I'm Marion Sipe and today I'm here (thank you, Cindy!) at Dreamer's Perch to talk about A Sign in Blood, my epic fantasy novel.
I always liked fantasy as a kid, but it was hard for me to define exactly what I was looking for when I went to find books. I grew up in Northern Kentucky—right across the river from Cincinnati—and mostly went to the libraries attached to my schools, with maybe a special trip to the "big" libraries every other week or so. My mother was a huge fan of science fiction and horror movies, but mostly read nonfiction. So, I didn't actually find the SF section of the bookstore for… Well, far too long, obviously!
So, I wound up reading a lot of mythology. Those were always easy for me to find and I devoured it all: from the startlingly human gods of the Greeks and Romans, to the orderly and rich deities of the Egyptians, to the primal and intense mythology of Babylonia and Assyria, and the complex and intricate pantheons of India. Not to mention a hundred others, simply because there isn't room in a single blog post! Those stories form a connected web of theme and symbolism, pulling from concepts that are uniquely human and yet vastly different in places simply because of the cultures who told them.
I grew up with those stories and I think it's influenced my writing a lot over the years.
I've always liked to play with the mythic themes, and that's where A Sign in Blood comes from, at least in part. It's about myth and legend, and the intersection they have with life. The way we see them differently from one culture to the next, and the way we use them in our cultures and daily rituals.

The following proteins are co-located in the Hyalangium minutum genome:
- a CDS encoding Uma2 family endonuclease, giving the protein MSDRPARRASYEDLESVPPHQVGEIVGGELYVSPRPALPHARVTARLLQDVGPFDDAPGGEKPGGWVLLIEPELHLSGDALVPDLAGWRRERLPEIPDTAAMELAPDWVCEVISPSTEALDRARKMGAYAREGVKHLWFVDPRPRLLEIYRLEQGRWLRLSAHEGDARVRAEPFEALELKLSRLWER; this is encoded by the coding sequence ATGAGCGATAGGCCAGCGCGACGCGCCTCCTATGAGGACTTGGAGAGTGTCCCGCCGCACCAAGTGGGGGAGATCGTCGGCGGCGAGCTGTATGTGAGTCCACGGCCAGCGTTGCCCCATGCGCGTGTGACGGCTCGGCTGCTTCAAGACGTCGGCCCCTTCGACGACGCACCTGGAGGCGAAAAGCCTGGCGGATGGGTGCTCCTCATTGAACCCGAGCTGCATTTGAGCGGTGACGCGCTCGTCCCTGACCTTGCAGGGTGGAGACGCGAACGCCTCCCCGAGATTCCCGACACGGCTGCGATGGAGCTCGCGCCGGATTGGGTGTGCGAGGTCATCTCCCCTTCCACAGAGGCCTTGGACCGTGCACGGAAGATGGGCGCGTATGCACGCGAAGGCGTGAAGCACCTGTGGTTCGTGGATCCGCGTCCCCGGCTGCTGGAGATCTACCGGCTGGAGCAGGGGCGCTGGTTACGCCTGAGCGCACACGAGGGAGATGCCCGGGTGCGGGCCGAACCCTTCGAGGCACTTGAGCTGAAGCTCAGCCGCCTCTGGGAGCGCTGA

Chadri's life has always been linked with the mythology and religion of her peoples. Marked with two Godlines, she's always been considered different—and not in a good way. The Godlines are, she believes, the reason she's never been able to harness her power, reason she's always been set apart. Nathias' life has been affected in completely different ways by the Godline she bears. While Chadri's people see the Godlines as worrisome and possibly dangerous, Nathias' people see them as an obligation, requiring Nathias to serve at temple. Nathias never wanted to be a priestess. Especially not when it's the temples that keep the priests and military in power, and everyone else struggling.
Chadri and Nathias are often at odds with their cultures and their upbringings, and they're in a unique position to see events. They're both, in their own ways, outsiders among their own people, and yet having grown up with the cultures, they're insiders as well. I think this combination is one of the things that I loved about writing this book. I felt I could explore the mythology deeply because both these characters know it—intimately—but they are also able to step outside it, to see the world as a whole instead of seeing it solely through their own cultural lenses.
So, when they come into conflict with the religion- and mythology-fueled aspects of all the cultures—which happens quite a lot—they're able to see it in ways that others wouldn't, and from that to come up with solutions (or at least attempt solutions) that others can't. Whether or not they'll succeed…
Well, go grab a free copy of A Sign in Blood and find out!
To learn more about Marion Sipe, A Sign in Blood, or her other works, visit her blog: Visions and Revisions.
Thanks for the post today, Marion!